One of the greatest hazards pedestrians, cyclists and motorists face in winter is black ice. The reason black ice (which in reality is actually a clear layer of very thin ice that has frozen without forming bubbles or any other visible imperfections) is so dangerous is the fact that it is almost impossible to see. Even if it is barely visible, it is often mistaken for water.
Possible signs that a path is covered in black ice
Dark patches on a path may indicate that a path is covered in black ice. You may also catch a little glare of the surface, but as a rule, black ice tends to be very well disguised and you simply cannot know it is there until you slip and fall. It is therefore best to consider when and where you are most likely to encounter patches of black ice and, when those conditions are met, simply assume that a path is covered in black ice and tread carefully.
When and where it is likely that a path is covered in ice
Basically, when air temperatures are below freezing and a path looks as though it may be wet, your best way of preventing slips and trips is to assume that the path is covered in black ice. This is even more so the case in locations where a path is constantly shaded by trees or buildings or forms part of a bridge or overpass, as these locations tend to freeze very quickly.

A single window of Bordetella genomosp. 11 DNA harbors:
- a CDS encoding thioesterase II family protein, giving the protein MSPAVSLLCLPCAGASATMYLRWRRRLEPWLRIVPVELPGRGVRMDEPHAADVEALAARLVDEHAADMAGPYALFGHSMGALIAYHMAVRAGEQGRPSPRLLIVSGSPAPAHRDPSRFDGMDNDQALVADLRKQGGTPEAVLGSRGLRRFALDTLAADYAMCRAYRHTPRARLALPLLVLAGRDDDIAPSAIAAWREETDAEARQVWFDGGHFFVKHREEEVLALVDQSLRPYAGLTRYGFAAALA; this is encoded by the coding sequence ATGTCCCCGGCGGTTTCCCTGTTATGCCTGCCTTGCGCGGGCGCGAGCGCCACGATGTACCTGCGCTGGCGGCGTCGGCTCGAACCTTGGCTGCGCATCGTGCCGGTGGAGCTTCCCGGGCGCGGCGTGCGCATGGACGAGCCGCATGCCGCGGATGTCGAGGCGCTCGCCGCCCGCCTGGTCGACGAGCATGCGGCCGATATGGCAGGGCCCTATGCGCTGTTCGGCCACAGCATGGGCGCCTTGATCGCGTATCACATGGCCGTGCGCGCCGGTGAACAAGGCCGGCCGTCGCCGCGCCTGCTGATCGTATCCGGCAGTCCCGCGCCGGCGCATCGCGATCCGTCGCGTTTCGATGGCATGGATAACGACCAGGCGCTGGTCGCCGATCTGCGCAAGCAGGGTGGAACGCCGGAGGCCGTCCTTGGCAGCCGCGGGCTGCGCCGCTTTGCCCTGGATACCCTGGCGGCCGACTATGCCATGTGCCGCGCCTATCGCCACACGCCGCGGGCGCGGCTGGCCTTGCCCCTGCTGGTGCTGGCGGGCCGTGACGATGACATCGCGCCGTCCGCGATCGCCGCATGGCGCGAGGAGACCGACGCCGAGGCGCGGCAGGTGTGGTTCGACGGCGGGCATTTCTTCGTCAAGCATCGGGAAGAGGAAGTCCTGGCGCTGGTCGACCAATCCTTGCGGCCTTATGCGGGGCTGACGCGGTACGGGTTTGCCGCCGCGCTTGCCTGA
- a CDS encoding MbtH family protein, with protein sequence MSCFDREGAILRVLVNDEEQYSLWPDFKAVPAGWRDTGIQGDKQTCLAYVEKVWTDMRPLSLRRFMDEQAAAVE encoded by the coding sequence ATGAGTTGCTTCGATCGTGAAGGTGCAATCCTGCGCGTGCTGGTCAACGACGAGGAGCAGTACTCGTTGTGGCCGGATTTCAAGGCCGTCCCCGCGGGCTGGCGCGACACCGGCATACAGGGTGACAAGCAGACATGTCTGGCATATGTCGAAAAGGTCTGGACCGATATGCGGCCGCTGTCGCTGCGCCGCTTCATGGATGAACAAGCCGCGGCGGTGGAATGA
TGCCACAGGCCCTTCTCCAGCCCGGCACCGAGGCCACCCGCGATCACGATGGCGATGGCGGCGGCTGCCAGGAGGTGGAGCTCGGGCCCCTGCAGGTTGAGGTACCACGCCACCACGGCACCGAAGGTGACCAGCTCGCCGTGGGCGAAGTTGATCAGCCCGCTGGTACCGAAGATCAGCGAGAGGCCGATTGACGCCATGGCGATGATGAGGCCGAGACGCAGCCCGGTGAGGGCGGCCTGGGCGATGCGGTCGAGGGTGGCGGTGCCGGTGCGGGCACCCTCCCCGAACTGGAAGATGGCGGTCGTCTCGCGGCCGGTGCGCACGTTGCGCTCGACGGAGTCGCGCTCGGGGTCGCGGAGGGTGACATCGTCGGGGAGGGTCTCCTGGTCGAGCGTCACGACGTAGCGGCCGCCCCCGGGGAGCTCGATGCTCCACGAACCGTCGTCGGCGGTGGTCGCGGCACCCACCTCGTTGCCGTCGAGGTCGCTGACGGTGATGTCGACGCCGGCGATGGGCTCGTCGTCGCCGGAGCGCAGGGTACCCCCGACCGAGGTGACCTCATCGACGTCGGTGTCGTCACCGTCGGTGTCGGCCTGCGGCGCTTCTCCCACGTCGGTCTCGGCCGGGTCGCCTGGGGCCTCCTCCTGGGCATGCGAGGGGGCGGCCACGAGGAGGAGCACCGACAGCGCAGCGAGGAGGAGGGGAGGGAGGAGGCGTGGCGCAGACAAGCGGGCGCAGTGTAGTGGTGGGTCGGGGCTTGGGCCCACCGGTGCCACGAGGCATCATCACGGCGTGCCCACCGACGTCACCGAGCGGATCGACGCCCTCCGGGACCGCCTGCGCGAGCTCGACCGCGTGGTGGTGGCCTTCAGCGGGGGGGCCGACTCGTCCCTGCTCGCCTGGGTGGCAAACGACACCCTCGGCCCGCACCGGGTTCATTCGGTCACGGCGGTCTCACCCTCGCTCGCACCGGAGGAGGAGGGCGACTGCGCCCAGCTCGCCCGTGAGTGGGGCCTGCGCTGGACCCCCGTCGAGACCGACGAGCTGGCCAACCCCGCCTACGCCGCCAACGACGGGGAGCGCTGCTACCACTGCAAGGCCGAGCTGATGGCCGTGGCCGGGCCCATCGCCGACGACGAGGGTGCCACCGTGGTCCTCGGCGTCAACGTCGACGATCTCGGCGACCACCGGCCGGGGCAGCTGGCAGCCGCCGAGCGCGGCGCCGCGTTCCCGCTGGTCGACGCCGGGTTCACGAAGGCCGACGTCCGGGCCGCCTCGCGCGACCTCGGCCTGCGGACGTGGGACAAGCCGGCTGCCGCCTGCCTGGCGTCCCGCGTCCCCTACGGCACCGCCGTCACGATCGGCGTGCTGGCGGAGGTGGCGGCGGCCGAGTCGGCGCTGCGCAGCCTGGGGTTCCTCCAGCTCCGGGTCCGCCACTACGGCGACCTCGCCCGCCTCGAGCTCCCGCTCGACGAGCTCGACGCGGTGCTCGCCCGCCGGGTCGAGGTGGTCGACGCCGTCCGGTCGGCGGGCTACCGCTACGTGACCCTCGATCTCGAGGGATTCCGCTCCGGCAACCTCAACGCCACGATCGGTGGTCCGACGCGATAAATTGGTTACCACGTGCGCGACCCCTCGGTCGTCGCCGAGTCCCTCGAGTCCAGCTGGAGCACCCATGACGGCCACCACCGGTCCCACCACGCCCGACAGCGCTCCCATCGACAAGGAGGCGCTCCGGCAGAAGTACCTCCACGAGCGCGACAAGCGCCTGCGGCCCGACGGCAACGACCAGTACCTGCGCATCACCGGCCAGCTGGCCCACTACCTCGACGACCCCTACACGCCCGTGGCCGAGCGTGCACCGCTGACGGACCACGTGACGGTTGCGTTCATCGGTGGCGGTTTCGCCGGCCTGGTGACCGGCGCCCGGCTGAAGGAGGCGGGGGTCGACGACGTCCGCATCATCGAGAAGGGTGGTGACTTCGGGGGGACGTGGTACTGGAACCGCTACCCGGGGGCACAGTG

Home owners, businesses and local authorities have a duty of care to prevent injuries by slips, trips and falls on private and public paths. This not only includes clearing snow and ice on paths, but also preventing ice and black ice forming on paths in the first place by gritting them at the earliest possible time before frost settles in. If this is not done and someone is injured by slipping, the person, company or local authority responsible for the path could be held liable.
Right to claim
In other words, if you suffered an injury by slipping on black ice in the past 3 years, you could be entitled to make a public liability claim. You can find out more about claiming personal injury compensation by speaking to one of our sympathetic Accident Advice Helpline representatives on freephone 0800 689 0500 or 0333 500 0993 from your mobile.